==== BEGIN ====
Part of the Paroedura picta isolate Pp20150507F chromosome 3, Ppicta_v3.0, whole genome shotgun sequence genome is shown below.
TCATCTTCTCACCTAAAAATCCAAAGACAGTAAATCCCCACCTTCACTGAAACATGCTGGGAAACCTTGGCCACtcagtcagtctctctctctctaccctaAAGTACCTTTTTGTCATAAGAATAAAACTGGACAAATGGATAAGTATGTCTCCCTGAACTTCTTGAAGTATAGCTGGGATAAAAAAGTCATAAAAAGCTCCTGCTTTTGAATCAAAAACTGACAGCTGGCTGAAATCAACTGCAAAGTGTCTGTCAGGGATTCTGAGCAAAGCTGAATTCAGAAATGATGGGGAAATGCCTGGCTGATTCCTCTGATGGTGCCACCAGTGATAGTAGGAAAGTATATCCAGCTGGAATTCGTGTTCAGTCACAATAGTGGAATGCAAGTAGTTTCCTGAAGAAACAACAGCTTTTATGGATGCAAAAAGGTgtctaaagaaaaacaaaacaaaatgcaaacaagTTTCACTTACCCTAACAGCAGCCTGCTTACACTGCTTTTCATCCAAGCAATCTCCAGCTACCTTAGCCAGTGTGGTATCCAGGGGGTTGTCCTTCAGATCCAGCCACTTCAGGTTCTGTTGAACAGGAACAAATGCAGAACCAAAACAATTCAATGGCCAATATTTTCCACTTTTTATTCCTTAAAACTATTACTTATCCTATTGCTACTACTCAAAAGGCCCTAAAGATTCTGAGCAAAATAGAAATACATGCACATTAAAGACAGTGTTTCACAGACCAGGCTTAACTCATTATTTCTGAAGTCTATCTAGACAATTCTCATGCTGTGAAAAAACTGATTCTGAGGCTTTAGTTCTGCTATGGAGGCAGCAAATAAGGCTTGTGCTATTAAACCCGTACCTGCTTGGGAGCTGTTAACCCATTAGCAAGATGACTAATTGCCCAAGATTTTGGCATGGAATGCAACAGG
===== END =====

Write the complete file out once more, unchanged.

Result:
Part of the Paroedura picta isolate Pp20150507F chromosome 3, Ppicta_v3.0, whole genome shotgun sequence genome is shown below.
TCATCTTCTCACCTAAAAATCCAAAGACAGTAAATCCCCACCTTCACTGAAACATGCTGGGAAACCTTGGCCACtcagtcagtctctctctctctaccctaAAGTACCTTTTTGTCATAAGAATAAAACTGGACAAATGGATAAGTATGTCTCCCTGAACTTCTTGAAGTATAGCTGGGATAAAAAAGTCATAAAAAGCTCCTGCTTTTGAATCAAAAACTGACAGCTGGCTGAAATCAACTGCAAAGTGTCTGTCAGGGATTCTGAGCAAAGCTGAATTCAGAAATGATGGGGAAATGCCTGGCTGATTCCTCTGATGGTGCCACCAGTGATAGTAGGAAAGTATATCCAGCTGGAATTCGTGTTCAGTCACAATAGTGGAATGCAAGTAGTTTCCTGAAGAAACAACAGCTTTTATGGATGCAAAAAGGTgtctaaagaaaaacaaaacaaaatgcaaacaagTTTCACTTACCCTAACAGCAGCCTGCTTACACTGCTTTTCATCCAAGCAATCTCCAGCTACCTTAGCCAGTGTGGTATCCAGGGGGTTGTCCTTCAGATCCAGCCACTTCAGGTTCTGTTGAACAGGAACAAATGCAGAACCAAAACAATTCAATGGCCAATATTTTCCACTTTTTATTCCTTAAAACTATTACTTATCCTATTGCTACTACTCAAAAGGCCCTAAAGATTCTGAGCAAAATAGAAATACATGCACATTAAAGACAGTGTTTCACAGACCAGGCTTAACTCATTATTTCTGAAGTCTATCTAGACAATTCTCATGCTGTGAAAAAACTGATTCTGAGGCTTTAGTTCTGCTATGGAGGCAGCAAATAAGGCTTGTGCTATTAAACCCGTACCTGCTTGGGAGCTGTTAACCCATTAGCAAGATGACTAATTGCCCAAGATTTTGGCATGGAATGCAACAGG